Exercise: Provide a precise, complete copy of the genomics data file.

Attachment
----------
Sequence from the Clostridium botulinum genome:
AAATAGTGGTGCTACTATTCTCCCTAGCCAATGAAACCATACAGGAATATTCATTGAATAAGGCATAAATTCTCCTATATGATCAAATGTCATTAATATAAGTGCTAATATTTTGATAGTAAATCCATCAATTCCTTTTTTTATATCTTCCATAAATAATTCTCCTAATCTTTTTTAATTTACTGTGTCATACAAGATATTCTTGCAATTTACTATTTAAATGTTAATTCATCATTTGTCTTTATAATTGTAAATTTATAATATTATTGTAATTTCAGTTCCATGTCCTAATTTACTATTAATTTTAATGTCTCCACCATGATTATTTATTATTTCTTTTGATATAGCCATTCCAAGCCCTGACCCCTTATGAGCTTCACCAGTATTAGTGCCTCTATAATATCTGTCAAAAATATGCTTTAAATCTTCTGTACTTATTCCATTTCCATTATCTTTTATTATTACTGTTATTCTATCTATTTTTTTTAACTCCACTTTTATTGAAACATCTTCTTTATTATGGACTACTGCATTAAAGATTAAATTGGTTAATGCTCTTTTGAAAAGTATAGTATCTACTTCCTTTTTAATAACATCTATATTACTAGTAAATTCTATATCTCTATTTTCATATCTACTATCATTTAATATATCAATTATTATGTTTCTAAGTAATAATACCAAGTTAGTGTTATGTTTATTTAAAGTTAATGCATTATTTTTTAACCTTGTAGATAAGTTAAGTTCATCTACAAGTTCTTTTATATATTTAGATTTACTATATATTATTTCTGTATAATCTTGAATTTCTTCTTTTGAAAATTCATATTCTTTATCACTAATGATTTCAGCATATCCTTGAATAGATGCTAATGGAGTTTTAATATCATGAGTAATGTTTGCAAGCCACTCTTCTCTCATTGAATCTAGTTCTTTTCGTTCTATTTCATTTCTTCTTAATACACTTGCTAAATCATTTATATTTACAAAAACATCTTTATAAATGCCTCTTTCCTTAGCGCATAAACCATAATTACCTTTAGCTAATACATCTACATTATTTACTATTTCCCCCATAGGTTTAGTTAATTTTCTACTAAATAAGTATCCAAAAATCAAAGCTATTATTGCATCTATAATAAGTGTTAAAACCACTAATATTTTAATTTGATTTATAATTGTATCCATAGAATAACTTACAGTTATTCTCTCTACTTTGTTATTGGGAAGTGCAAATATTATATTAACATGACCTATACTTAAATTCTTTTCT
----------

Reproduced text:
Sequence from the Clostridium botulinum genome:
AAATAGTGGTGCTACTATTCTCCCTAGCCAATGAAACCATACAGGAATATTCATTGAATAAGGCATAAATTCTCCTATATGATCAAATGTCATTAATATAAGTGCTAATATTTTGATAGTAAATCCATCAATTCCTTTTTTTATATCTTCCATAAATAATTCTCCTAATCTTTTTTAATTTACTGTGTCATACAAGATATTCTTGCAATTTACTATTTAAATGTTAATTCATCATTTGTCTTTATAATTGTAAATTTATAATATTATTGTAATTTCAGTTCCATGTCCTAATTTACTATTAATTTTAATGTCTCCACCATGATTATTTATTATTTCTTTTGATATAGCCATTCCAAGCCCTGACCCCTTATGAGCTTCACCAGTATTAGTGCCTCTATAATATCTGTCAAAAATATGCTTTAAATCTTCTGTACTTATTCCATTTCCATTATCTTTTATTATTACTGTTATTCTATCTATTTTTTTTAACTCCACTTTTATTGAAACATCTTCTTTATTATGGACTACTGCATTAAAGATTAAATTGGTTAATGCTCTTTTGAAAAGTATAGTATCTACTTCCTTTTTAATAACATCTATATTACTAGTAAATTCTATATCTCTATTTTCATATCTACTATCATTTAATATATCAATTATTATGTTTCTAAGTAATAATACCAAGTTAGTGTTATGTTTATTTAAAGTTAATGCATTATTTTTTAACCTTGTAGATAAGTTAAGTTCATCTACAAGTTCTTTTATATATTTAGATTTACTATATATTATTTCTGTATAATCTTGAATTTCTTCTTTTGAAAATTCATATTCTTTATCACTAATGATTTCAGCATATCCTTGAATAGATGCTAATGGAGTTTTAATATCATGAGTAATGTTTGCAAGCCACTCTTCTCTCATTGAATCTAGTTCTTTTCGTTCTATTTCATTTCTTCTTAATACACTTGCTAAATCATTTATATTTACAAAAACATCTTTATAAATGCCTCTTTCCTTAGCGCATAAACCATAATTACCTTTAGCTAATACATCTACATTATTTACTATTTCCCCCATAGGTTTAGTTAATTTTCTACTAAATAAGTATCCAAAAATCAAAGCTATTATTGCATCTATAATAAGTGTTAAAACCACTAATATTTTAATTTGATTTATAATTGTATCCATAGAATAACTTACAGTTATTCTCTCTACTTTGTTATTGGGAAGTGCAAATATTATATTAACATGACCTATACTTAAATTCTTTTCT